LOS ANGELES (Reuters) - A dozen writers who work in the booming arena of "reality" television have sued networks and production companies for what they say are violations of California labor law governing overtime wages and meal breaks.

The case, filed on Thursday in Los Angeles Superior Court, is part of a larger campaign by the union representing Hollywood screenwriters to organize the creative workers behind such programs as "Survivor," "The Bachelor," "The Apprentice" and "The Simple Life."

The suit seeks class-action status for reality TV staffers who toil anonymously to create dramatic tension -- and the artifice of spontaneity -- with such job titles as story editor, story producer, story assistant or segment producer.

The suit claims those workers routinely work more than 80 hours a week without overtime, are denied work breaks for meals and are required to falsify their time cards.

"These violations of California law are no mere accounting errors," said Daniel Petrie Jr., president of the West Coast branch of the Writers Guild of America. "They are deliberately designed to deny these writers the basic rights and legal protections of fair wages."

He said the suit underscored the "sweatshop" conditions the WGA says are rampant in the burgeoning realm of reality shows, which generally can be produced more cheaply and quickly than scripted shows.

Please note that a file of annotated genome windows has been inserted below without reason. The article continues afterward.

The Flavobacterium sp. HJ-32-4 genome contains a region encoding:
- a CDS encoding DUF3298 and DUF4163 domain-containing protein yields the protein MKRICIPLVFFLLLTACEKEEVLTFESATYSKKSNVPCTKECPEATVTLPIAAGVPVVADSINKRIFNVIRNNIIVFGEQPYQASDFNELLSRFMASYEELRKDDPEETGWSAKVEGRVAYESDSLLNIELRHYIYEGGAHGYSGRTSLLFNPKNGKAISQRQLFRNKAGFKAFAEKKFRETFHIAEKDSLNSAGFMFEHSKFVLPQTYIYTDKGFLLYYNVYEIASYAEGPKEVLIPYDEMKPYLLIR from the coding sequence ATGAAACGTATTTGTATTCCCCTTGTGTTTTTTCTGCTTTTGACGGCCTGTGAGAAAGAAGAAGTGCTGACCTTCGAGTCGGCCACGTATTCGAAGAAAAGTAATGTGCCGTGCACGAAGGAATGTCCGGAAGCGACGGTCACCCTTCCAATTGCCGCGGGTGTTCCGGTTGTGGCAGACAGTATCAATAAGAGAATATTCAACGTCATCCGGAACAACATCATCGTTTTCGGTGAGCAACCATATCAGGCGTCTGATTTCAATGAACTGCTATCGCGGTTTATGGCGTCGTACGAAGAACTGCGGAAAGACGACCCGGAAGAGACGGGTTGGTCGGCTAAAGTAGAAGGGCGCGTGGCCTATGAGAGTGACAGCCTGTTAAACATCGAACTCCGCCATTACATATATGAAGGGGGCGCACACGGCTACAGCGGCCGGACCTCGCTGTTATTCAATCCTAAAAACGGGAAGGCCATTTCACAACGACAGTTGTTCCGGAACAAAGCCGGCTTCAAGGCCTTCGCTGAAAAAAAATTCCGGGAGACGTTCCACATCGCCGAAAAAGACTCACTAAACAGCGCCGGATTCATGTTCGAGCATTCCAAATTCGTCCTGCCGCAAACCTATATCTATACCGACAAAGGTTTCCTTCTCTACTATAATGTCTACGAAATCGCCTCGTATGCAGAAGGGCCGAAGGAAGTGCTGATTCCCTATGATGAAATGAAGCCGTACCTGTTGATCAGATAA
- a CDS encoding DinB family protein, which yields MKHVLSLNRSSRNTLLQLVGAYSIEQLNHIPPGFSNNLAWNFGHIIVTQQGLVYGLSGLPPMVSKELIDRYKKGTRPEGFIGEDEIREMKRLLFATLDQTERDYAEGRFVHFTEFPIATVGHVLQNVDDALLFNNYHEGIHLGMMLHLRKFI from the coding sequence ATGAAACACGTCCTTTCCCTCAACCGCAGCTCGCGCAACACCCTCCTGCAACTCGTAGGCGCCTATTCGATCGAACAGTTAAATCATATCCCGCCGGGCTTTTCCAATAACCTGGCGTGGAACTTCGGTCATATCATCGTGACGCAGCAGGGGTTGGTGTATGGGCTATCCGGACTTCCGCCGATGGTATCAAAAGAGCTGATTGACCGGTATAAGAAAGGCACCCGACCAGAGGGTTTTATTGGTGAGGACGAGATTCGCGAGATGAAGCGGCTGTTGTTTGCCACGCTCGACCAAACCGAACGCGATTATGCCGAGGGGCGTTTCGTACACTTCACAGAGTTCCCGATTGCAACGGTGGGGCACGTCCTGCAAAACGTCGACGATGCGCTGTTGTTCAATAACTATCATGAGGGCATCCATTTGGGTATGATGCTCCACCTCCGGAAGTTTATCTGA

Unscripted programs starring B-list celebrities or supposedly ordinary folks competing for romance, money and 15 minutes of fame have taken up a growing share of prime time in recent years. Many such shows are among the most popular on U.S. television.

The guild says nearly 1,000 reality TV writers, producers and editors, accounting for most of their work force, have signed authorization cards seeking representation by the WGA.

Industry executives deny those workers function as writers because they do not, for the most part, pen conventional scripts or dialogue.

But the union says they serve as "storytellers" -- the functional equivalent of writers -- through the work they do setting up interactions of contestants and editing hundreds of hours of tape into coherent shows.

The lawsuit names four networks -- CBS, ABC, the WB and TBS -- as well as four production companies.

There was no immediate comment on the suit from the networks or the Alliance of Motion Picture and Television Producers, which represents broadcasters and studios in contract negotiations.

But ABC said, "We believe that ABC is in compliance with all applicable laws."

ABC is a unit of the Walt Disney Co., CBS is owned by Viacom Inc. and WB and TBS are both units of Time Warner Inc.